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Music Under the Radar: Found Family

Stephanie DePrez | Tuesday, November 23, 2010

The situation: Music hunters seek, read, blog and cull music from radio, print, and most often, the interwebs. Music gatherers collect mix CDs, free digital downloads and whatever their friends happen to be listening to. If you are a gatherer, this space is for you. If you are a hunter, e-mail me your latest find, and I promise you’ll find it written up here. (Seriously. E-mail. Even if you’re not a student.)

Great collaborations are a hallmark of music-dom — think of Jay-Z and Linkin Park, New Kids on the Block and Backstreet Boys, and Carole King and James Taylor. When two musicians collaborate, they not only bring their independent sounds together to create a style yet unknown, but they bring two fan bases together that might not have otherwise listened in. Let’s just say I’m waiting with baited breath for the latest collaboration from Justin Bieber and Lady Gaga (not).

Today I would like to focus on the collaboration between Jon Foreman and Sean Watkins, or, as you may know them, the lead singers of Switchfoot and Nickel Creek. But before we get to that, let’s lay some groundwork.

Switchfoot

They were meant to live for so much more. Switchfoot had a brief foray into the radio waves in 2005 with their album “The Beautiful Letdown.” Songs like “Meant to Live,” “This Is Your Life,” and “Dare You to Move” became pop standards, and made themselves available to endless covers at venues like, say Acousticafé. Since then, they’ve released three major albums, all of which have kept the band afloat and touring. Their not-so-subtle Christian sentiment has allowed them a devoted audience. Challenge to you: if you’ve never listened to them purposefully (for you must have heard them at one point, on the radio or on a soundtrack), look up the song “Dare You to Move,” and try to keep the chills of adventure from climbing in your window and snatching your people up.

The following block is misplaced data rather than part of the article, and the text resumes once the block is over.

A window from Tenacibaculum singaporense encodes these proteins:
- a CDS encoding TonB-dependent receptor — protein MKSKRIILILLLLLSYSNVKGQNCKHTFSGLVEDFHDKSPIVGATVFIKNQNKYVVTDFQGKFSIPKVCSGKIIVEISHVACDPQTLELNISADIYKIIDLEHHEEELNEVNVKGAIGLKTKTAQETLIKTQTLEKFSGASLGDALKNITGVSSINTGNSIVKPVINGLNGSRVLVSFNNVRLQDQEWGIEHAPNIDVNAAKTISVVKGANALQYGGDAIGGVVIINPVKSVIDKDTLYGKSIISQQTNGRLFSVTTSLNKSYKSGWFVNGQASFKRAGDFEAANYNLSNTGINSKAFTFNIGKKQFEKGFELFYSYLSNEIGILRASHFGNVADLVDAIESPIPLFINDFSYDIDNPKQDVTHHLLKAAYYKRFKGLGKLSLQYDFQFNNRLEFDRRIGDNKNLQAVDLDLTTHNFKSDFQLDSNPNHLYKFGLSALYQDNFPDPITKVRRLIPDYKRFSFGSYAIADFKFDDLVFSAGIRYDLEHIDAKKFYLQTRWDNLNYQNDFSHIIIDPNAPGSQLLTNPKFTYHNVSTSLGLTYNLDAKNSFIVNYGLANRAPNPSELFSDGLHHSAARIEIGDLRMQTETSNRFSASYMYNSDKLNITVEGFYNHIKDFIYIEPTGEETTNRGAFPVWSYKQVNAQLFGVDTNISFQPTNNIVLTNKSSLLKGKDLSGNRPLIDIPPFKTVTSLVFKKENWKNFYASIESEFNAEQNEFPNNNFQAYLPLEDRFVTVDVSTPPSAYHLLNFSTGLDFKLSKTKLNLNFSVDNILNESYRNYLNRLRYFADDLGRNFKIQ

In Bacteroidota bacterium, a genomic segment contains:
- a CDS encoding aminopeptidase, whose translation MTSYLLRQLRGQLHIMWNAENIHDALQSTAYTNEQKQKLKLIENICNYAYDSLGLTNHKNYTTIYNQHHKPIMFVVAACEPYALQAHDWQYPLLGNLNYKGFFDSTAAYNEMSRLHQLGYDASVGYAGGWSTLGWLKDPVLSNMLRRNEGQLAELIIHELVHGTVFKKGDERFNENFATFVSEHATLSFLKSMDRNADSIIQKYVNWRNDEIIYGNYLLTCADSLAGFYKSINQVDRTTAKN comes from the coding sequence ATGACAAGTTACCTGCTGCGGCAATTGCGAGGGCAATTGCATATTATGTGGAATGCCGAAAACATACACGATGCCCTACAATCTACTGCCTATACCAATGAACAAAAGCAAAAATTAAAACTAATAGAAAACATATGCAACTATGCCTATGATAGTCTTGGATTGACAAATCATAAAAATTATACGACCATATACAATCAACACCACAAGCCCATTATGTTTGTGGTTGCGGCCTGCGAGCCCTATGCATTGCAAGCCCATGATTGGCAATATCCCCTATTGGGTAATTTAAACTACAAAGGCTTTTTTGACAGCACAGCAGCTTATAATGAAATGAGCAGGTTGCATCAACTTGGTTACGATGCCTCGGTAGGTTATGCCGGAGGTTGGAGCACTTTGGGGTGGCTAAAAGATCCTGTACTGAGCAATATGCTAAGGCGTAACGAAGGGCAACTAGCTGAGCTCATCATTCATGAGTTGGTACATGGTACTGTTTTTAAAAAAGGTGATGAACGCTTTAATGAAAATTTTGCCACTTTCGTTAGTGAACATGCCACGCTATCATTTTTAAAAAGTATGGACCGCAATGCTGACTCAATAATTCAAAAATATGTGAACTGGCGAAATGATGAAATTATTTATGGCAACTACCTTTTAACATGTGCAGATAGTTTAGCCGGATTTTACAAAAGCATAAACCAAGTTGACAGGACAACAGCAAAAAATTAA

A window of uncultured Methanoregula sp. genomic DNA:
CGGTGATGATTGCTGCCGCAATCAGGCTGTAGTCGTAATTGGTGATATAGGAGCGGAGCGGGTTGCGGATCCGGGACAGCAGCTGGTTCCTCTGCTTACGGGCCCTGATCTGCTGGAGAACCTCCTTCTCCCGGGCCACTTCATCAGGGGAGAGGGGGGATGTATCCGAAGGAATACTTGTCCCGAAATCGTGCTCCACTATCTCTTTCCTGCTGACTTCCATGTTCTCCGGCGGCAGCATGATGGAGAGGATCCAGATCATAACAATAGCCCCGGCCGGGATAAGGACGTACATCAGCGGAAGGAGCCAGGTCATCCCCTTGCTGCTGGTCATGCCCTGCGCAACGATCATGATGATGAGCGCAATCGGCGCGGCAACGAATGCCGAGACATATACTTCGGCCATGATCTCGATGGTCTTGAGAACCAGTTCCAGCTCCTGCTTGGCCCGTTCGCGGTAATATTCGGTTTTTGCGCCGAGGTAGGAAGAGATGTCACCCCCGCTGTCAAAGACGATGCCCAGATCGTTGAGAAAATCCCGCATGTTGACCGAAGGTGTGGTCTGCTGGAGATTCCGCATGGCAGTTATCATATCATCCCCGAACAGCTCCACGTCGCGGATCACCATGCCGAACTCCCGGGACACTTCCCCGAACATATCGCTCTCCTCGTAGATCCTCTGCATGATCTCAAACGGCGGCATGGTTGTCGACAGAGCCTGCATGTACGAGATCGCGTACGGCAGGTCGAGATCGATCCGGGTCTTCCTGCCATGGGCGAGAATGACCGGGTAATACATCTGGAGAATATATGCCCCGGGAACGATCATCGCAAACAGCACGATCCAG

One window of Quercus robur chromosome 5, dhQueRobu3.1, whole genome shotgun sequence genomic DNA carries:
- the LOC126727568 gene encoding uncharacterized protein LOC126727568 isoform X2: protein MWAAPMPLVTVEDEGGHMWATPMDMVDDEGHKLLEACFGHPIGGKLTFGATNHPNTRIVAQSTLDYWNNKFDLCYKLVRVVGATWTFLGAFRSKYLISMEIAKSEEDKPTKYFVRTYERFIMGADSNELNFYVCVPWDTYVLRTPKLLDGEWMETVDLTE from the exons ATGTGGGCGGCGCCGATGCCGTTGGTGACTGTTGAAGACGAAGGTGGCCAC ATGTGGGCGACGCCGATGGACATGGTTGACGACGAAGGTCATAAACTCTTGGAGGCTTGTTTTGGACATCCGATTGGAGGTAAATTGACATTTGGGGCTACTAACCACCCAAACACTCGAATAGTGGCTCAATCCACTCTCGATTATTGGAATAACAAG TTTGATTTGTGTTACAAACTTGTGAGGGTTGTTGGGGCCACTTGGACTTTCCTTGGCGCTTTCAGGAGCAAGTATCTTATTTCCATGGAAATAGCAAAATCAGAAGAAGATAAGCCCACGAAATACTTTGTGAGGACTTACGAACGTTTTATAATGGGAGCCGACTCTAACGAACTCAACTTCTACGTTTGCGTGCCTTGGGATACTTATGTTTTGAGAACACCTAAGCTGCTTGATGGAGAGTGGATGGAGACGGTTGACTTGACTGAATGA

Tracks to Tap” “Dare You to Move,” “This Is Your Life,” “Stars”

Nickel Creek

Let’s make bluegrass interesting. No, let’s make it popular. No, let’s make it cool! And thus, they did. This bluegrass fusion band makes the mandolin downright sexy. Balancing female and male vocals, they walk the line between indie and folk without falling into the labeled-for-life genre of “indie folk,” and actually consider themselves “progressive acoustic.” Though now disbanded, they have four albums that showcase a wide variety of tastes.

Tracks to Tap: “When You Come Back Down,” “Best of Luck,” “Doubting Thomas”

Found Family

Jon Foreman (Switchfoot) and Sean Watkins (Nickel Creek) have come together in an epic mash of finger-pickin’ madness. Their sound is probably indicative of what would happen if a mandolin and a guitar decided to reproduce. Far less genre-specific than either of the original bands, Found Family creates a nice medium between jamming and virtuosity.

Tracks to Tap: “Friday, I’m in Love,” “Betrayal,” “War In My Blood”

The views expressed in this column are those of the author and not necessarily those of The Observer. Contact Stephanie DePrez at sdeprez@nd.edu